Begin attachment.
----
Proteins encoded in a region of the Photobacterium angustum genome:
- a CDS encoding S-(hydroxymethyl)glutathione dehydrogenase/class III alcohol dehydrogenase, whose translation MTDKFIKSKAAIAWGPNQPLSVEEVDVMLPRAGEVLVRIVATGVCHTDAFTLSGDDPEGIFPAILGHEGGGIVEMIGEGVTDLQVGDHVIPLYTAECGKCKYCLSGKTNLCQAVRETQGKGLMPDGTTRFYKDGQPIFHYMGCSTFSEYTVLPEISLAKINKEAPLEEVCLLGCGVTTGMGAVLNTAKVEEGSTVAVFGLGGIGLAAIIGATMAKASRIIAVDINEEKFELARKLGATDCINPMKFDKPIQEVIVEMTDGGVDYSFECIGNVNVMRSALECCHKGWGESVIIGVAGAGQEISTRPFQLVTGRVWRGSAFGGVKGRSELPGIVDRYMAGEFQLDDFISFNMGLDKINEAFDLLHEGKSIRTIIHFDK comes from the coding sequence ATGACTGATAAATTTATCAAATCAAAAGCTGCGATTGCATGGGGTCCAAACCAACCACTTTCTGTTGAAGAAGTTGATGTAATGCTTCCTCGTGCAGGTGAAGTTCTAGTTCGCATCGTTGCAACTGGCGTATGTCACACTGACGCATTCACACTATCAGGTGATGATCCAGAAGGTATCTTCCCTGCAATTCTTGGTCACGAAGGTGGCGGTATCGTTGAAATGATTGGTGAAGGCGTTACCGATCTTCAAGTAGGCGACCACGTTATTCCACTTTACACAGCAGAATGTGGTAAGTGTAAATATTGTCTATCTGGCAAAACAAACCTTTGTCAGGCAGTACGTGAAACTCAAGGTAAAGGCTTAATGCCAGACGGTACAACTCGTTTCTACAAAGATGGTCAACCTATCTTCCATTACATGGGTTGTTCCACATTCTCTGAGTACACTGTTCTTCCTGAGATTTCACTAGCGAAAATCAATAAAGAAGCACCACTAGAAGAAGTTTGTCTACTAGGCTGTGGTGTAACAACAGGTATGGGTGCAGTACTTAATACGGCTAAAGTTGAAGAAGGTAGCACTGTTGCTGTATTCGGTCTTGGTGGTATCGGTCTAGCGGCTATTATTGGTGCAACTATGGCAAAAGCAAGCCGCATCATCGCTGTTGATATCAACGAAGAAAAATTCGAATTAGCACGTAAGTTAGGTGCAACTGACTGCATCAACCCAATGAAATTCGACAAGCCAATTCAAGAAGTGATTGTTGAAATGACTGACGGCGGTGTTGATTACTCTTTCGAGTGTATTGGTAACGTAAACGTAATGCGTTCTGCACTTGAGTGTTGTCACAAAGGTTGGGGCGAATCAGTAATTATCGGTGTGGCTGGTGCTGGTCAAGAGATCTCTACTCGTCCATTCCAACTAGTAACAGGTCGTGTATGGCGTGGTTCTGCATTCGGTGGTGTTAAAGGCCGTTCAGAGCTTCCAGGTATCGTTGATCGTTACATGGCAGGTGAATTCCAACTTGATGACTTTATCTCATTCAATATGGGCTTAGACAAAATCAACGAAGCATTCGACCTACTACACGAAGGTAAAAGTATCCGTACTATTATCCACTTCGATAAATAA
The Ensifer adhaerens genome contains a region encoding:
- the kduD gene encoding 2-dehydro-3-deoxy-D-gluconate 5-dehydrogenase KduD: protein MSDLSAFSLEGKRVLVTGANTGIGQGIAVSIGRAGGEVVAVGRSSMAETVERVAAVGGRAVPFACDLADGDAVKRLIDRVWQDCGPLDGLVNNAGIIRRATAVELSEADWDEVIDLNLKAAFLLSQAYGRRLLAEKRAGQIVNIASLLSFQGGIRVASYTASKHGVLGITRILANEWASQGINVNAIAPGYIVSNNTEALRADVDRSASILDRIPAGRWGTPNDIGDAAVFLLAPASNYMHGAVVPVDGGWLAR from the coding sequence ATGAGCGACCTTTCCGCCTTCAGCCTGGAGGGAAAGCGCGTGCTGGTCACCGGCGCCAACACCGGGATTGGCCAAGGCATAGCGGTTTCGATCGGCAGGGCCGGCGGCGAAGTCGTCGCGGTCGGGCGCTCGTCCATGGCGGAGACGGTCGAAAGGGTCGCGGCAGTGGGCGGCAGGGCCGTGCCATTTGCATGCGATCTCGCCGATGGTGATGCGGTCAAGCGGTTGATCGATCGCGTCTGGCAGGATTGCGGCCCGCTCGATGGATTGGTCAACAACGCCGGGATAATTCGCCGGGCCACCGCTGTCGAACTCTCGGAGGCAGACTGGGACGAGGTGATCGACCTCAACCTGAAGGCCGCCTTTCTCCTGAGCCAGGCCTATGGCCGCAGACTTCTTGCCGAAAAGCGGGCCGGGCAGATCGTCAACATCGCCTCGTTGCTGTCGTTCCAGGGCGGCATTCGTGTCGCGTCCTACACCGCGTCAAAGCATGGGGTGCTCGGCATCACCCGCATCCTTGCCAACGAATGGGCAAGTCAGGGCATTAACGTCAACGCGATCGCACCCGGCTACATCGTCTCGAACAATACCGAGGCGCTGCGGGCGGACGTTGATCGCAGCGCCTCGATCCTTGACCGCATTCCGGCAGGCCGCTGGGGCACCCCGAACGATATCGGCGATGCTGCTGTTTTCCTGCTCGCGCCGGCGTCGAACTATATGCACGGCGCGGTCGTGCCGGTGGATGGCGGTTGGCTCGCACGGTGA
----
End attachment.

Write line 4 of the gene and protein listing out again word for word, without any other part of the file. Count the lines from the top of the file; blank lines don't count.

- the kduD gene encoding 2-dehydro-3-deoxy-D-gluconate 5-dehydrogenase KduD: protein MSDLSAFSLEGKRVLVTGANTGIGQGIAVSIGRAGGEVVAVGRSSMAETVERVAAVGGRAVPFACDLADGDAVKRLIDRVWQDCGPLDGLVNNAGIIRRATAVELSEADWDEVIDLNLKAAFLLSQAYGRRLLAEKRAGQIVNIASLLSFQGGIRVASYTASKHGVLGITRILANEWASQGINVNAIAPGYIVSNNTEALRADVDRSASILDRIPAGRWGTPNDIGDAAVFLLAPASNYMHGAVVPVDGGWLAR from the coding sequence ATGAGCGACCTTTCCGCCTTCAGCCTGGAGGGAAAGCGCGTGCTGGTCACCGGCGCCAACACCGGGATTGGCCAAGGCATAGCGGTTTCGATCGGCAGGGCCGGCGGCGAAGTCGTCGCGGTCGGGCGCTCGTCCATGGCGGAGACGGTCGAAAGGGTCGCGGCAGTGGGCGGCAGGGCCGTGCCATTTGCATGCGATCTCGCCGATGGTGATGCGGTCAAGCGGTTGATCGATCGCGTCTGGCAGGATTGCGGCCCGCTCGATGGATTGGTCAACAACGCCGGGATAATTCGCCGGGCCACCGCTGTCGAACTCTCGGAGGCAGACTGGGACGAGGTGATCGACCTCAACCTGAAGGCCGCCTTTCTCCTGAGCCAGGCCTATGGCCGCAGACTTCTTGCCGAAAAGCGGGCCGGGCAGATCGTCAACATCGCCTCGTTGCTGTCGTTCCAGGGCGGCATTCGTGTCGCGTCCTACACCGCGTCAAAGCATGGGGTGCTCGGCATCACCCGCATCCTTGCCAACGAATGGGCAAGTCAGGGCATTAACGTCAACGCGATCGCACCCGGCTACATCGTCTCGAACAATACCGAGGCGCTGCGGGCGGACGTTGATCGCAGCGCCTCGATCCTTGACCGCATTCCGGCAGGCCGCTGGGGCACCCCGAACGATATCGGCGATGCTGCTGTTTTCCTGCTCGCGCCGGCGTCGAACTATATGCACGGCGCGGTCGTGCCGGTGGATGGCGGTTGGCTCGCACGGTGA